Cc: Don Horsley <dhorsley@smcgov.org>, Deborah Hirst <dhirst@smcgov.org>, Chris Hunter <chris.hunter@asm.ca.gov>

Hello Nicholas, 
Please apply common sense and meet the moment!  
San Mateo County Parks message to “Keep Parks Open” is inconsistent with Scott Morrow’s message to the public and is giving the public the idea that it is just fine to go to your favorite park or beach. Your decision to keep County Parks open is straining local resources, especially the grocery markets, and absolutely increasing the COVID-19 pandemic.
Yesterday, the public got into a yelling and screaming fight at the Fitzgerald Marine Reserve after hours and sticks and logs were being thrown by visitors who appeared inebriated. I’m concerned that another bloody fist fight might breakout on the Pillar Point Bluff Trail as was the case not that long ago when an off leash dog walker got into a physical altercation with visitors and the Sheriff had to intervene.
Governor Newsom’s decision to close State Parks was wise; please follow his lead. I urge you to close all County Parks including the Fitzgerald Marine Reserve. Please take action and close County Parks TODAY before the weekend! 


Thank you,

Sabrina Brennan & Aimee Luthringer Moss Beach, CA

Send Nicholas Calderon an e-mail

Dave Pine <dpine@smcgov.org>

To:Michael Stogner,akeighran@burlingame.org,Adam Rak,t.livermore@woodsidetown.org,Herb Perez and 57 more…Fri, Mar 27 at 1:21 PM

We initially held off on closing the parks given the importance of getting outside and exercising and doing things for the good of one’s mental health.  But because of the overwhelming crowds at the parks, people not practicing social distancing, and the shortage of park personnel, we made the call today to close all the County Parks.  A public announcement will be going out soon.

Dave Pine

Dave Pine

Supervisor, District 1

San Mateo County Board of Supervisors

400 County Center, 1st Floor

Redwood City, CA 94063

(650) 363-4571 (w)

(650) 814-3103 (m)

Beckmeyer, Sue <beckmeyers@ci.pacifica.ca.us>

To:Michael Stogner Fri, Mar 27 at 2:16 PM

Hi Michael,
The County Manager has closed all county parks as of today.
Regards,- Sue Beckmeyer   Pacifica Mayor pro Tem

San Mateo County Parks Announcement

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Good News, for San Mateo County Landlords Foreclosures Halted.

Fannie Mae and Freddie Mac, which backstop about $5 trillion of mortgages, have also halted foreclosures for 60 days under orders from the FHFA.

Debt relief for landlords who don’t evict

Fannie and Freddie offer forbearance on multifamily loans.

By Jesse Westbrook

Many landlords may be allowed to fall behind on their mortgage payments amid the coronavirus outbreak in return for not kicking renters out of their apartments.

The Federal Housing Finance Agency said Monday that Fannie Mae and Freddie Mac will grant mortgage forbearance to owners of multifamily properties in exchange for suspending evictions. The move applies to all Fannie- and Freddie-backed mortgages in situations where renters can’t afford to make their monthly payments due to the outbreak.

“Renters should not have to worry about being evicted from their home, and property owners should not have to worry about losing their building,” FHFA Director Mark Calabria said in the statement. “The multifamily forbearance and eviction suspension offered by the enterprises should bring peace of mind to millions of families.”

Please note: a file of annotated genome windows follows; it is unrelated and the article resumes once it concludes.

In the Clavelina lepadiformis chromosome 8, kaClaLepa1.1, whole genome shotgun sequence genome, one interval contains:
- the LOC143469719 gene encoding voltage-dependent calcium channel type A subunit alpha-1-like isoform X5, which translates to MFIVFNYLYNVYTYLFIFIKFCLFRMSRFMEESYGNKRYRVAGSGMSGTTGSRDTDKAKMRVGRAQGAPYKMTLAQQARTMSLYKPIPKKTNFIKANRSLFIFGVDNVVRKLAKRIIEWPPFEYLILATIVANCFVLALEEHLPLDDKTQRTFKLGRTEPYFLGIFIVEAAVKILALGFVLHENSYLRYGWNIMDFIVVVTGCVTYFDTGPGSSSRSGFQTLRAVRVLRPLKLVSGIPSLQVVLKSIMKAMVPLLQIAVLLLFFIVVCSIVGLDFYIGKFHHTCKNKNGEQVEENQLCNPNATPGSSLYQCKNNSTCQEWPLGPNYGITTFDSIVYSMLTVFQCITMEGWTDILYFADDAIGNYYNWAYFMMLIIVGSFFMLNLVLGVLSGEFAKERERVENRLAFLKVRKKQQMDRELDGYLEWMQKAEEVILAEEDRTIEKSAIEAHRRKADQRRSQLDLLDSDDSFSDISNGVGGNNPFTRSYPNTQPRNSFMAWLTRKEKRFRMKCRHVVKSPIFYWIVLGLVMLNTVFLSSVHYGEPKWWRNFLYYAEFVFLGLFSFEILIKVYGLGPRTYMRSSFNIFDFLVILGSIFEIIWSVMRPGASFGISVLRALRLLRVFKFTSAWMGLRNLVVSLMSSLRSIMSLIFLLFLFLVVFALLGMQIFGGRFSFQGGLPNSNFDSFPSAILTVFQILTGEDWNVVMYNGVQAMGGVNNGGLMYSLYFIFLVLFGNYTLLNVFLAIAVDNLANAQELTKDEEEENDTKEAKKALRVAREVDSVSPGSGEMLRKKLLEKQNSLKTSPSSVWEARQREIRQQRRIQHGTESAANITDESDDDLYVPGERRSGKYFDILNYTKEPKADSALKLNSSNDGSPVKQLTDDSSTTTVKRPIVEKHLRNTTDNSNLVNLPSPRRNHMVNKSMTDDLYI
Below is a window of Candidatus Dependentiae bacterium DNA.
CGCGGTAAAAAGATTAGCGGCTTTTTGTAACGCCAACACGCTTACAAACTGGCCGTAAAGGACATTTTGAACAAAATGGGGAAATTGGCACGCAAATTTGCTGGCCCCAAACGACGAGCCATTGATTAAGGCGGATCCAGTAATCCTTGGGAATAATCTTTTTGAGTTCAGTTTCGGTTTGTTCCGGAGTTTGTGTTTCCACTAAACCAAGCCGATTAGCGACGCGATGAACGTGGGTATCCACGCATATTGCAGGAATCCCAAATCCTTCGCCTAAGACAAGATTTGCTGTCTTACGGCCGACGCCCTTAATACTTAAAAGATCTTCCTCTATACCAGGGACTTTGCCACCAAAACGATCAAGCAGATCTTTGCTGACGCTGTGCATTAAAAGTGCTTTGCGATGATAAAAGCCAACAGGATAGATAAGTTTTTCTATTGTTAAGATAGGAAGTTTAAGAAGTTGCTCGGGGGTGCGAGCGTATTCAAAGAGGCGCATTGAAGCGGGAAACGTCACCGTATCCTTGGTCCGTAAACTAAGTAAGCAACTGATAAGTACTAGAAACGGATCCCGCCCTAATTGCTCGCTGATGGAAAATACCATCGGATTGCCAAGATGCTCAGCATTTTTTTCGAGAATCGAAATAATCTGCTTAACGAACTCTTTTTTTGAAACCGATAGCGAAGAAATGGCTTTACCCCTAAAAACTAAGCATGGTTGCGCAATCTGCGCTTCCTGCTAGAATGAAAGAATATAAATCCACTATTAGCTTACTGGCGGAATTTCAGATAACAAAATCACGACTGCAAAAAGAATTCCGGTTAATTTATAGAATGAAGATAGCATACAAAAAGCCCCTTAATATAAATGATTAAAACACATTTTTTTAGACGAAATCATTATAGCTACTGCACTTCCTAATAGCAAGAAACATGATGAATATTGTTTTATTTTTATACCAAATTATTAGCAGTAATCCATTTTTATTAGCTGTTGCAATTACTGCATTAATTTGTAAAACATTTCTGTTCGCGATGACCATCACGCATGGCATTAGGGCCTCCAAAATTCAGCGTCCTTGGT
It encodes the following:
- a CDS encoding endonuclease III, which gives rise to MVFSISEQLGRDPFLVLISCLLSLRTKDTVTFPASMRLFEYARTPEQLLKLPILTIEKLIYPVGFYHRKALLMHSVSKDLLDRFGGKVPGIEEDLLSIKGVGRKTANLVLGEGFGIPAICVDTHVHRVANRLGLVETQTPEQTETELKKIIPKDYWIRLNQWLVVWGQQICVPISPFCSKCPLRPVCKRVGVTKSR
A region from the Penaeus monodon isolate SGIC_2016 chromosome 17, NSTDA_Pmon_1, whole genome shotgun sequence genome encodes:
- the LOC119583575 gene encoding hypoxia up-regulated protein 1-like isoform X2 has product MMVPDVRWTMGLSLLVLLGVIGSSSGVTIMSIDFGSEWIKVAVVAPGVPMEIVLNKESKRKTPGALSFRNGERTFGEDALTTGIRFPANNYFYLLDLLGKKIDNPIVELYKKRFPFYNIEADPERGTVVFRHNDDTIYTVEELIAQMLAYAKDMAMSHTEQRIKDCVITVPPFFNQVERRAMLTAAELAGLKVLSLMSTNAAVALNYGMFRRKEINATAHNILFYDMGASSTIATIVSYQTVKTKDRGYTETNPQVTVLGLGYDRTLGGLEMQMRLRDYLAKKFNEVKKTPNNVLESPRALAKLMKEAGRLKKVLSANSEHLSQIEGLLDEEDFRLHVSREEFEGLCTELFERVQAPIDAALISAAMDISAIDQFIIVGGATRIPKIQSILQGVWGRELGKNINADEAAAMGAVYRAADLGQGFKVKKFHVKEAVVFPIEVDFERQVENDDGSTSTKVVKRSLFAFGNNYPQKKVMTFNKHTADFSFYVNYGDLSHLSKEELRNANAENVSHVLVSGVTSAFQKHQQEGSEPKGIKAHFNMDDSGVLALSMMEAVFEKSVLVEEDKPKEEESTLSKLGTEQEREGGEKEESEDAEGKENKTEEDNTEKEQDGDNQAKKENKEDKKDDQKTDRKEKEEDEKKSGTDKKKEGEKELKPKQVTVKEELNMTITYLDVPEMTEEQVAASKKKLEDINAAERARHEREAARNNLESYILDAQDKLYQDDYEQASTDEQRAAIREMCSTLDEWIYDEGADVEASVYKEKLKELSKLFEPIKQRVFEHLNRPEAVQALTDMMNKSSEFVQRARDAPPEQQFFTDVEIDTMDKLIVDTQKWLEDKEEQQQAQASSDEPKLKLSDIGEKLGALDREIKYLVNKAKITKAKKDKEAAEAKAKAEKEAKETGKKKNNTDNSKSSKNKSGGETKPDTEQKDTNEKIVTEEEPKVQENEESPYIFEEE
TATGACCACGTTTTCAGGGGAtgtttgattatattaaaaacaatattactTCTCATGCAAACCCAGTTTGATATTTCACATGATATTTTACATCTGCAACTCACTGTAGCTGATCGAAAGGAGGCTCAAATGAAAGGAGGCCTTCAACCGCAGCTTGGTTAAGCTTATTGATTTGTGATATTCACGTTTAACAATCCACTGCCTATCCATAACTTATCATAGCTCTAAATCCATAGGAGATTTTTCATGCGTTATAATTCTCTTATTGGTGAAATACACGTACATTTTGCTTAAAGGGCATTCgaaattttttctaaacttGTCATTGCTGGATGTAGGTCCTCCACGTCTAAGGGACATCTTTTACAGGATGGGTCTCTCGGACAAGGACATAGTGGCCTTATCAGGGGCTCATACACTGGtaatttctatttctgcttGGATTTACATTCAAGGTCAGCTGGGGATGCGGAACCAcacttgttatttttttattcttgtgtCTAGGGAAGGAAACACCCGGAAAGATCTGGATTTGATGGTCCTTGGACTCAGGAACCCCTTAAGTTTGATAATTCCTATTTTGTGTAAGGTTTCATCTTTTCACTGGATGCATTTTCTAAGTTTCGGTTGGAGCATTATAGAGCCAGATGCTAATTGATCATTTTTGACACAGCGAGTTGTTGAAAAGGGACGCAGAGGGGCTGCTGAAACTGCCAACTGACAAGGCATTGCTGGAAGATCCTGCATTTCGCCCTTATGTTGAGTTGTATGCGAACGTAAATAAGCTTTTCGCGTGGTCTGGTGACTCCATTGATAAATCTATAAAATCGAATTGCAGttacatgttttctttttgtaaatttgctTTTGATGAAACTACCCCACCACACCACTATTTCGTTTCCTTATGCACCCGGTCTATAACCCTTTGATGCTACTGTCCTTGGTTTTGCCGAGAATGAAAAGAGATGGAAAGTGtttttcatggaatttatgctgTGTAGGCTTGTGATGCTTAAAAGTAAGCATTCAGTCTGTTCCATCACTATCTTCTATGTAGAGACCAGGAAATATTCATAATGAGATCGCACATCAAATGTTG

Fannie and Freddie, which are regulated by the FHFA, don’t make loans. Instead, they buy mortgages from lenders and package them into securities. The companies provide guarantees on the securities to protect investors in case borrowers default, a process that keeps the mortgage market humming.

The FHFA announced this month that Fannie and Freddie would provide payment forbearance for single-family residences provided that borrowers could demonstrate hardship from the novel coronavirus.

Such forbearance could allow monthly mortgage payments to be suspended for as long as a year.

Fannie and Freddie, which backstop about $5 trillion of mortgages, have also halted foreclosures for 60 days under orders from the FHFA.

Westbrook writes for Bloomberg.

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Dr. Scott Morrow COVID-19 "Dire and Catastrophic."

By Michael G. Stogner

San Mateo County Health Dr. Scott Morrow

Wednesday March 18, 2020 Dr. Scott Morrow was on a COVID-19 conference call for San Mateo County.

Dr. Scott Morrow, San Mateo County’s Health Officer, said “the numbers could explode.”

“If I was to describe the condition in San Mateo County right now it would be somewhere between dire and catastrophic,” Morrow said. “It is capable of explosive growth in the population.”

San Mateo County has 80 Cases with one Death. as of today 3/19/20

The United States of America has only tested 1,400 (According to Congresswoman Jackie Speier.) There lies the critical problem.

San Mateo County Health Website

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Sheriff Carlos G. Bolanos What is your Plan to Protect?

By Michael G. Stogner

Sheriff Carlos G. Bolanos

The San Mateo County Sheriff Employees and their Families. They have a right to know and they have a right to protect themselves if you won’t.

Sheriff Bolanos, What is your plan to protect your Employees?

What is your plan to protect the Inmates in San Mateo County?

How many COVID-19 Test Kits have you had since Jan. 20, 2020 and How many do you have today?

San Mateo County Counsel Attorney for Sheriff, David Silberman

Yahoo/Inbox